Vienna's Hofburg Palace Complex question

Old Dec 10th, 2002, 01:33 PM
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Vienna's Hofburg Palace Complex question

I will be on a tour in January. On one day only, I will be free to explore Vienna. I am considering spending that free day at the Hofburg Palace complex. I have never been to Vienna and do not know if I am understanding this site properly. Is the complex small enough that you can walk around from building to building or is it so large that you take transportation between the buildings?

The following sites are within the complex. Each has its own price listed. Is there a place where I can buy a ticket for admission to all buildings or some combination ticket? As I said I only have one day free and I am trying to squeeze in as much as possible. Do you have any recommendations of best sites and best methods for purchasing the tickets?


Österreichische Nationalbibliothek (Austrian National Library)
Augustinerkirche (Church of the Augustians)
Die Burgkapelle (Home of the Vienna Boys' Choir)
Kaiserappartements (Imperial Apartments)
Lippizaner Museum
Neue Burg
Schatzkammer (Imperial Treasury)
Spanische Reitschule (Spanish Riding School)
Old Dec 10th, 2002, 02:26 PM
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I think this website might give you the information you need -- The complex is small enough that you can walk around from building to building. While it is very interesting, I think you might find Schoenbrunn Palace to be grander. The gardens are wonderful and from the Gloriette behind the gardens, you have the most wonderful view of the city. You can take the U4 Ubahn directly to Schoenbrunn ( If I had a short amount of time in Vienna, I would opt for Schoenbrunn over the Hofburg. If you get to Schoenbrunn when they open, you could spend several hours there, go back to the 1st district and have lunch, then spend several hours visiting the Imperial Apartments at the Hofburg.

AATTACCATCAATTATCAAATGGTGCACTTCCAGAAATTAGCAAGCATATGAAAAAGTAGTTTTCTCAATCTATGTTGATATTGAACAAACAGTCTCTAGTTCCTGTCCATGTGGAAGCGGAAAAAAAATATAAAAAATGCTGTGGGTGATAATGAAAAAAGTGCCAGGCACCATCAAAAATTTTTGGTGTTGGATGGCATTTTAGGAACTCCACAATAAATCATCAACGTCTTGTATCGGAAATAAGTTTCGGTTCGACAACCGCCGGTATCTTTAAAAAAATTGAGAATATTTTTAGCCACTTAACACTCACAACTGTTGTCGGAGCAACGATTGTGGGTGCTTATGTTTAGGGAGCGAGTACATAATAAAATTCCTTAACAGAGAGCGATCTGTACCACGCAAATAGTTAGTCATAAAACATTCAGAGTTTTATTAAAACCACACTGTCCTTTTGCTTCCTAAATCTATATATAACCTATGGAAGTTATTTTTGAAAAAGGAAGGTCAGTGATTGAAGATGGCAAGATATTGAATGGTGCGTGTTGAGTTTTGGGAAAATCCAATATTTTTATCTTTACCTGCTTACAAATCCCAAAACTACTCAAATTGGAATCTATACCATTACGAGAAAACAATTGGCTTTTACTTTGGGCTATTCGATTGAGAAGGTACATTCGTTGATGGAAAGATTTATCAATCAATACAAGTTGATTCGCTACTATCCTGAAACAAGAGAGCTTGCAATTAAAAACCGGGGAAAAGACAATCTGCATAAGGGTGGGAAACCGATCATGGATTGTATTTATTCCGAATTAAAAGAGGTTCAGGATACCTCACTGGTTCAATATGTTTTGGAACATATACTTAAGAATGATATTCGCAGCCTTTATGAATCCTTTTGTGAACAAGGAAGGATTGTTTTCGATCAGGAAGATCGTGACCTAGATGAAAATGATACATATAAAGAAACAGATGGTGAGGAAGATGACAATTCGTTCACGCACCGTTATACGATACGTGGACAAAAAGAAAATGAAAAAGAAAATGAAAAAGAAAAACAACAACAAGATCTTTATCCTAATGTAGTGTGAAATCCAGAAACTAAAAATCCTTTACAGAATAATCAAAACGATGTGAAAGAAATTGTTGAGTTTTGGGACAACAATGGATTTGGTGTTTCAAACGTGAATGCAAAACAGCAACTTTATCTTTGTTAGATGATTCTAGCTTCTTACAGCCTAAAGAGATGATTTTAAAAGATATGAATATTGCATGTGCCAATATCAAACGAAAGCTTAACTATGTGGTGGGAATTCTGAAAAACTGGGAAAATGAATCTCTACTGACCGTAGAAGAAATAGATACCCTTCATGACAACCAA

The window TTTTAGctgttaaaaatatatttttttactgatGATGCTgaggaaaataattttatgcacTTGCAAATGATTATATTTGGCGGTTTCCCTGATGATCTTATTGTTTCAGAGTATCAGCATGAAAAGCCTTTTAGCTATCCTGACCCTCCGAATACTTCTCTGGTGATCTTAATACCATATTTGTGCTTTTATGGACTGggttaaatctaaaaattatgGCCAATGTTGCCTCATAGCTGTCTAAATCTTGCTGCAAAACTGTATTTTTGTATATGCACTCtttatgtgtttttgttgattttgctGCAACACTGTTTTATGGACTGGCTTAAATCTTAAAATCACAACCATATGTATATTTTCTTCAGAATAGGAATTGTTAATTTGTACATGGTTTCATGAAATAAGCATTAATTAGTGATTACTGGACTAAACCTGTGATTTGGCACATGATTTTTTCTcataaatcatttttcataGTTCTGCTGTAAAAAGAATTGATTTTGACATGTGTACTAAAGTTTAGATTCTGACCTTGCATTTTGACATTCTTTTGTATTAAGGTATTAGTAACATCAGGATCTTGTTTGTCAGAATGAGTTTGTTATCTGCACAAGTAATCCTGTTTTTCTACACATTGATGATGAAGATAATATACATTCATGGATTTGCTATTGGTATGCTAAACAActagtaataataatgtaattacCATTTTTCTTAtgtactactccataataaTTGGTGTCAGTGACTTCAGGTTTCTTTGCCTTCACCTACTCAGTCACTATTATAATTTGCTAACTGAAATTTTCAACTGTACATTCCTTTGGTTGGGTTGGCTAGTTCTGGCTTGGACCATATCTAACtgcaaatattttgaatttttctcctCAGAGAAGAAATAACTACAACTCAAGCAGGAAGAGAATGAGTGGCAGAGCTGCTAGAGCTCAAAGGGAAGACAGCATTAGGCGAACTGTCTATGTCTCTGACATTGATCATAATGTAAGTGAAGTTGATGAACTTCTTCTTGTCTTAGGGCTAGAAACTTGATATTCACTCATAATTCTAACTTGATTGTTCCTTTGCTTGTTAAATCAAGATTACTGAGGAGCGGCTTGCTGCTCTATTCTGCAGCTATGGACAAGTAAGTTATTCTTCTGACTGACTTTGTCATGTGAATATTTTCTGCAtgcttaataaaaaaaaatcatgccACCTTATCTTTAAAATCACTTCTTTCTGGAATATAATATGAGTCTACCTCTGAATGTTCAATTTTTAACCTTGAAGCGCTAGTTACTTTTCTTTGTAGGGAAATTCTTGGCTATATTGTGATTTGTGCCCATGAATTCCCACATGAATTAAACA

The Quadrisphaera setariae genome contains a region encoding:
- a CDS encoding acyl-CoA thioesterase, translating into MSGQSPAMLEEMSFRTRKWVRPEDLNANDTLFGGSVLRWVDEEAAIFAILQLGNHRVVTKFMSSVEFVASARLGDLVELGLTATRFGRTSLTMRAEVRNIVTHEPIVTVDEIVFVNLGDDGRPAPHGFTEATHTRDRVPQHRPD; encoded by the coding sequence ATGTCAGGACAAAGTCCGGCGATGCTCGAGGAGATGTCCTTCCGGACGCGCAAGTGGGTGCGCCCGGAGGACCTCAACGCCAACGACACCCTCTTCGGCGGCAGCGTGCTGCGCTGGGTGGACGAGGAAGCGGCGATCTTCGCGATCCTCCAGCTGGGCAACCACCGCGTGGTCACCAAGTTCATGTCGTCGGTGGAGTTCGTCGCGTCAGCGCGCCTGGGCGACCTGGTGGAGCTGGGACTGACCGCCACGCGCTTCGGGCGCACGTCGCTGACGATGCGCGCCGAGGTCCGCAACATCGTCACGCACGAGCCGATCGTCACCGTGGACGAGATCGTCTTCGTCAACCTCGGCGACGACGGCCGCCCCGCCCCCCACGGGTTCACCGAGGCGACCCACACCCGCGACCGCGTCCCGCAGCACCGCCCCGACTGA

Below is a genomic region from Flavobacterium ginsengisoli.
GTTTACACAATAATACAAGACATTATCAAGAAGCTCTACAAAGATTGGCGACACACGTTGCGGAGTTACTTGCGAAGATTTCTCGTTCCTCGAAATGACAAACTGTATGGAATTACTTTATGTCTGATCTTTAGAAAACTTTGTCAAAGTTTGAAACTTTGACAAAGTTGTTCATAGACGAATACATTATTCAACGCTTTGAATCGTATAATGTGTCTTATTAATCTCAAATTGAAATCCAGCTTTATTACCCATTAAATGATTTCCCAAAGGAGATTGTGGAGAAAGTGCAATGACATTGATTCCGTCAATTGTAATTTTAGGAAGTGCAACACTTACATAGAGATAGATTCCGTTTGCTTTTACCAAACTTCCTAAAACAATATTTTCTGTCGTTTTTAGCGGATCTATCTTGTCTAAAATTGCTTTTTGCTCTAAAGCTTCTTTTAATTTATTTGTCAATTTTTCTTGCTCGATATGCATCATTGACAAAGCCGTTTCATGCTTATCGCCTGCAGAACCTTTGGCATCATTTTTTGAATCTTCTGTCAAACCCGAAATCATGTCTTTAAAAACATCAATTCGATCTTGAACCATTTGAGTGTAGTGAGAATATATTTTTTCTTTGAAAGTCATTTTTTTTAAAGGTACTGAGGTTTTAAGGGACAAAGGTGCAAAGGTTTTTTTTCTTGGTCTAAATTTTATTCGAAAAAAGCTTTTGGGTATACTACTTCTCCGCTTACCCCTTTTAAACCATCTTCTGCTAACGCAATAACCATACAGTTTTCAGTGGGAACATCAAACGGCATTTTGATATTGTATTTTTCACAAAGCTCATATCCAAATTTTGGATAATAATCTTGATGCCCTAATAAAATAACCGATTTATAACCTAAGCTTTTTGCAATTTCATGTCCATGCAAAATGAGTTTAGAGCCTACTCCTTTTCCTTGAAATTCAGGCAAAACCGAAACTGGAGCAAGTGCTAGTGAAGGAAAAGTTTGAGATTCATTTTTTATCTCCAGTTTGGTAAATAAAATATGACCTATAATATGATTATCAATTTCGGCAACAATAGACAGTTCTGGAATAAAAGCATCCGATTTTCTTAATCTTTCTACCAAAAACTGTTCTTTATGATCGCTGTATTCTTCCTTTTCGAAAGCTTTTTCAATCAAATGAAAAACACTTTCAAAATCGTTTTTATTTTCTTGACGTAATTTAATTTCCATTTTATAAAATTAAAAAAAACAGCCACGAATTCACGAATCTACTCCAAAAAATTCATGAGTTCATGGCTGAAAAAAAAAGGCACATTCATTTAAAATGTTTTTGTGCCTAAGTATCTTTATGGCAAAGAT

Old Dec 10th, 2002, 02:26 PM
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We were there in October. The Hofburg complex is very just walk from one building to the next. Our time was somewhat limited, so we didn't visit the whole complex. I am fairly certain that you can buy one ticket for everything. We went to the Hofburgkappelle (for mass on Sunday... definitely need tickets in advance, and be aware that you won't SEE the choir, but you will hear them. The did come to the front of the chapel for one song after mass). Also did the Lippizaner museum (and the morning training session at the Riding School). The best museum we saw in all of Europe was the Imperial Treasury... I wish we had more time there. We are really into history, and seeing some of the religious artifacts was just amazing.